The symptoms of cancer in a cat or dog will depend on the particular variety of cancer that your pet has contracted. Since catching cancer early can help with treatment, keep an eye out for the symptoms below, and always be mindful any time your pet seems off, or acts differently than usual, since that could be a sign of something wrong.
While the symptoms vary according to the variety of cancer
, some major issues to watch for are:
Lumps and bumps: If you spot any lumps or bumps on your pet’s skin, it’s important to take note of their size and location, and follow up with the veterinarian promptly. They could be a sign of a minor skin problem, but they also could be cancerous and require surgery or other treatment.
Problems with everyday functions: If you notice your pet behaving differently -- either in their mood or physically -- it’s important to let your veterinarian know. Changes in eating habits, exercise, urination, or any other routine body functions can be a signal that your pet is sick, with cancer as one possibility.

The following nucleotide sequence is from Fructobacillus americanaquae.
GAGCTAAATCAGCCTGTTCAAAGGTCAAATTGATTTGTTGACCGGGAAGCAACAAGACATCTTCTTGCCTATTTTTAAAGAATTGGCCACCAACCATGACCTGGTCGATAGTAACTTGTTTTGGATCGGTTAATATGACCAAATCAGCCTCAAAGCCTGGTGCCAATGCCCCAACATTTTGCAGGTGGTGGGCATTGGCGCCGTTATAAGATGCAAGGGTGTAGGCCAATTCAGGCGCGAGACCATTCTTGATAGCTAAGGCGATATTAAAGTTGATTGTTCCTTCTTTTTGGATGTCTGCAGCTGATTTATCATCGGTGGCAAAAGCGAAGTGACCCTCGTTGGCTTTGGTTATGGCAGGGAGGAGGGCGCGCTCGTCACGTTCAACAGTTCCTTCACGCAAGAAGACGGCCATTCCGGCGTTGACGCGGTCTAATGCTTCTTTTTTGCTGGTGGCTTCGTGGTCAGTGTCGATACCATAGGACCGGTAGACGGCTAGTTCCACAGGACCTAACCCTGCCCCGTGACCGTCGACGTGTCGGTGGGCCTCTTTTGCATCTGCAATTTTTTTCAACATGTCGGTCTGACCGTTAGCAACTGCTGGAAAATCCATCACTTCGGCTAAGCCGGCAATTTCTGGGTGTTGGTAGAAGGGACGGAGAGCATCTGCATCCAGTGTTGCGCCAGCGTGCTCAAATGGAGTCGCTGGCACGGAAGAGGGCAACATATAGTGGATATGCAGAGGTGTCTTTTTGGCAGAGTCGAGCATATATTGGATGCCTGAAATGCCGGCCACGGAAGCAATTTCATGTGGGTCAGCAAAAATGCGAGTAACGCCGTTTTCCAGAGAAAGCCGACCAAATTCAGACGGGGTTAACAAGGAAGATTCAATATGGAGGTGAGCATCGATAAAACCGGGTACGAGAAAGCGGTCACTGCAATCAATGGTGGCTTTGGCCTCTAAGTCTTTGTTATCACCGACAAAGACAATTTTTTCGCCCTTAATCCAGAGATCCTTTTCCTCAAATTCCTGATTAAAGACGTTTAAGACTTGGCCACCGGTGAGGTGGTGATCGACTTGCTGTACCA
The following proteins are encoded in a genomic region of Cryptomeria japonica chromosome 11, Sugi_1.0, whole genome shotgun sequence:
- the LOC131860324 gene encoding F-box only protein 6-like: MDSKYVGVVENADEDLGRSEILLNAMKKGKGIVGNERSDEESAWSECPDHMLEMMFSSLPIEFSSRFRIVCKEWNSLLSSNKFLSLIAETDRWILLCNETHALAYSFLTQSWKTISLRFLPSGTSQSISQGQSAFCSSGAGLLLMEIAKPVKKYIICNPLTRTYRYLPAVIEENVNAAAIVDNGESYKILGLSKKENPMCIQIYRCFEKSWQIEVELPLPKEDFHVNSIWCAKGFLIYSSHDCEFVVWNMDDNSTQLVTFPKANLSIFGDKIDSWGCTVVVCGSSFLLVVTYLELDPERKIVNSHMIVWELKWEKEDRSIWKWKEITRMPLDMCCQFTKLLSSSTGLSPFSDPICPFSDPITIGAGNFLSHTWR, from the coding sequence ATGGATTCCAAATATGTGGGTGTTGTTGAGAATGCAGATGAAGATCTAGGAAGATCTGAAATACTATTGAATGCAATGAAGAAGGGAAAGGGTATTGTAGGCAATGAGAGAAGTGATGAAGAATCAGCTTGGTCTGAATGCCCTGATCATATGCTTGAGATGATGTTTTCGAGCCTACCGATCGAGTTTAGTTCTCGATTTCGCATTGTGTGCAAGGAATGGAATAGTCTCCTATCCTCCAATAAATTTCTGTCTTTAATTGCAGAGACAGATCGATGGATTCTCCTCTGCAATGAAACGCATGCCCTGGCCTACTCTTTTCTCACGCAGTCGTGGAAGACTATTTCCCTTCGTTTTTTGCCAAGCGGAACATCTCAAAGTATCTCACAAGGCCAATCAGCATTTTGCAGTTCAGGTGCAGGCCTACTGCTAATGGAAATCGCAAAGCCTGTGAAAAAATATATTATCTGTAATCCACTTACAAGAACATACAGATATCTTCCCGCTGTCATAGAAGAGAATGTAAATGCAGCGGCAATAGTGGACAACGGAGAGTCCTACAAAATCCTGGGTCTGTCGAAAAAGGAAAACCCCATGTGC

Weight loss: If your pet is not on a diet, any loss of weight or disinterest in food can be a sign of a problem, and yourr vet should be alerted if the change continues.
Discharge and sores: Any discharge or sores that you spot on your cat or dog should be investigated at the veterinarian’s office.
Depression or lethargy: Pets don’t have an easy way to communicate with their owners if they are feeling under the weather. So it’s up to you to keep track of any change in your cat or dog’s disposition -- if you pet seems disinterested in playing or the usual day-to-day routines, it’s important to monitor the situation. It could be just a fleeting mood, but again, it could be a symptom.
This information is for informational purposes only and is not meant as a substitute for the professional advice of, or diagnosis or treatment by, your veterinarian with respect to your pet. It has, however, been verified by a licensed veterinarian for accuracy.
More on Types of Cancer
Mast Cell Cancer in Pets
Bone Cancer in Pets
Lymphoma in Cats and Dogs
Histiocytosis in Pets